Sunday, November 26, 2017
It's Time for Holiday Nostalgia
We never put up our Christmas tree this early in the season, but yep, it's up now. Probably a taller one than we've ever had before; I think the Christmas tree lot mislabeled the height. Thankfully, we have a living room ceiling to go with it.
Last night, Christmas carols infused the atmosphere while we breathed in the pine scent of the fresh-cut tree, just as we have for countless Decembers in the past. The lights were up, the angel and star in place, and the branches just awaiting their customary decorations. Only problem was: it's not even December yet. Christmas, as of last night, was still a month away. As for putting up our tree, at least in our family, we were getting it done about two weeks early.
Our family has never been one for the tradition (at least around here, where Thanksgiving temperatures hover around seventy degrees Fahrenheit) of setting up the tree the minute the turkey leftovers are packed away in the fridge. Unlike our California neighbors, our family has usually gone for a more sedate timetable. Sometimes, we've erred on the opposite side of the spectrum, including the time my mother rushed out to the store in a panic the day before Christmas because she hadn't yet found time to buy a live tree before company was coming over. (Now you know where I get my procrastinator's tendencies; my DNA comes by them honestly.)
There's a reason why we've reversed course around here this year: once again, my husband is off for another teaching assignment in the Middle East, but this time, he won't arrive home until just before Christmas. If he is going to get his chance to soak in the holiday cheer, it will have to be A.S.A.P.
So even though it's still November, we listen to the same songs we've heard recycled each holiday season, and remember the mood that surrounded us the last time we heard each tune. Some of those songs reach back farther in our memories than others—some to the earliest glimpses of childhood, other more recent arrivals coming fresh with newer scenes.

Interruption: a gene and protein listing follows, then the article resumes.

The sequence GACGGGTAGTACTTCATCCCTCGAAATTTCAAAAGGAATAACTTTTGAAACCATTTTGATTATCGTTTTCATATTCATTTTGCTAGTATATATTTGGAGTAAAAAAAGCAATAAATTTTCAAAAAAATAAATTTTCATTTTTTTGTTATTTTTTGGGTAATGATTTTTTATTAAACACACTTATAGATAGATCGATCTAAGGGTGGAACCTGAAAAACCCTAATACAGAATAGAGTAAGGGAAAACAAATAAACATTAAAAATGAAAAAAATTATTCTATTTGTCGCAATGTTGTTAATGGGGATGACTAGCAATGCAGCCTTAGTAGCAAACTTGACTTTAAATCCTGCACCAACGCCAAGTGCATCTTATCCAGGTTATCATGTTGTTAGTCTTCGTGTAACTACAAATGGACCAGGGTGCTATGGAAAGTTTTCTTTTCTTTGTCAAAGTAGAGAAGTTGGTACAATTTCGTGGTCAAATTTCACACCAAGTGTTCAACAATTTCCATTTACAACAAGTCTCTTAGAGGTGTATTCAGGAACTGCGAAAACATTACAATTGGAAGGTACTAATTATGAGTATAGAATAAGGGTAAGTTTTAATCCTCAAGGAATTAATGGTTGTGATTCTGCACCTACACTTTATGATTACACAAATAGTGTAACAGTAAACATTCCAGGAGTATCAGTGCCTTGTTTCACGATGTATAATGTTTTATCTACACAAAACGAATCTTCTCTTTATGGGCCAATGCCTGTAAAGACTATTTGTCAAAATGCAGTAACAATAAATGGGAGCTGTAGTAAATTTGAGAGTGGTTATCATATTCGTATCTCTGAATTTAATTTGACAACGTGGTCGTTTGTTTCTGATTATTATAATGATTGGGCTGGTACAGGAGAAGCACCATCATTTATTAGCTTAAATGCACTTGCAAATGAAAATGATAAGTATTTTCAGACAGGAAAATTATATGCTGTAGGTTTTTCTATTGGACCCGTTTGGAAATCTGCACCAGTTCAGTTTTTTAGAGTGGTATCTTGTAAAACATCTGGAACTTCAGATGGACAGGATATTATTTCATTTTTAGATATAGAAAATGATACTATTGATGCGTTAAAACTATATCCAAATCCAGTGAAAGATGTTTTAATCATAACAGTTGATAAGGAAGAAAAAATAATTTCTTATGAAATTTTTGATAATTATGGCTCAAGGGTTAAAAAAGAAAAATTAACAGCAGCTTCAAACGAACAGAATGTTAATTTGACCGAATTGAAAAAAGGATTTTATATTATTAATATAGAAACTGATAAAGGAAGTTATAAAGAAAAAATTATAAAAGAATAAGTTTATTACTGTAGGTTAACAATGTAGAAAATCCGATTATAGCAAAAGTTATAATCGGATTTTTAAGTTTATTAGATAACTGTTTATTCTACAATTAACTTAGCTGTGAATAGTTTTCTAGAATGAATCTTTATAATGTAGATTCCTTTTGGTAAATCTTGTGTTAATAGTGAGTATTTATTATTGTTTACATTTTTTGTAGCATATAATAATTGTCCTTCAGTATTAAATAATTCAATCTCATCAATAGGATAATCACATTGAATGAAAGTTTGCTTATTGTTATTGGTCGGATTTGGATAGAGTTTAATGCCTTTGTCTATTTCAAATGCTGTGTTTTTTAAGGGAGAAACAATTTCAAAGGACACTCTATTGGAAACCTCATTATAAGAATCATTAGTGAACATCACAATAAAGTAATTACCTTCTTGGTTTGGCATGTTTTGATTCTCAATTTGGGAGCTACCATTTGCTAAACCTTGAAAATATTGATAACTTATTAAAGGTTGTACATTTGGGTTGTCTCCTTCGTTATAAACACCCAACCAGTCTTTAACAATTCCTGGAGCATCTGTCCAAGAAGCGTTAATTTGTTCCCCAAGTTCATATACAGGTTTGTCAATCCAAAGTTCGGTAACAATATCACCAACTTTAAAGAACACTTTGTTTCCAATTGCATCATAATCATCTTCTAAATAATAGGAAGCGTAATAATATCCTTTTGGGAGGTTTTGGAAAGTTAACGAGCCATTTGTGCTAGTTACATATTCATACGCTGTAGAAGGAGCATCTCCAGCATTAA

My daughter, having spent a fall semester at college in Ireland, used to mention that, in Europe, the stores rolled out the Christmas ambience more gradually—a trinket here, in early November, additional hints of seasonal color a week later, then the usual lights and decor throughout the month of December. I am thinking, besides our uncustomary earlier start, our household will follow suit this year. We've got the early start now, so why rush it? Adding a bit each week will seem so leisurely, after our customary last-minute-rushing style of past years.
I remember years when we baked enough cookies to fill a dozen tins or more for gifts, or assembled gift baskets to distribute for our annual caroling event at church. Not so much, any more. It seems the less we do, the more busy we feel. I'm not sure how we managed that kind of schedule downsizing, but it makes me yearn for a simple season. One filled with carols, quiet visits with good friends, and heartfelt moments with family.
It seems so strange to think the magic of Christmas could change so much over the years, but I think it has. I wonder how much our celebrations are like those our grandparents remembered as children. The singular image of the children receiving their one gift—an orange—in Laura Ingalls Wilder's Little House on the Prairie series imprinted itself on my mind long ago, and though I've never experienced the simplicity of a Christmas like that, I wonder how it would feel to have that suffice as a holiday blessing. Is our life so different today that we can't even relate to the context of that lifestyle?
Above: "La Famiglia," circa 1894 by Italian artist Cesare Vianello; courtesy Wikipedia; in the public domain.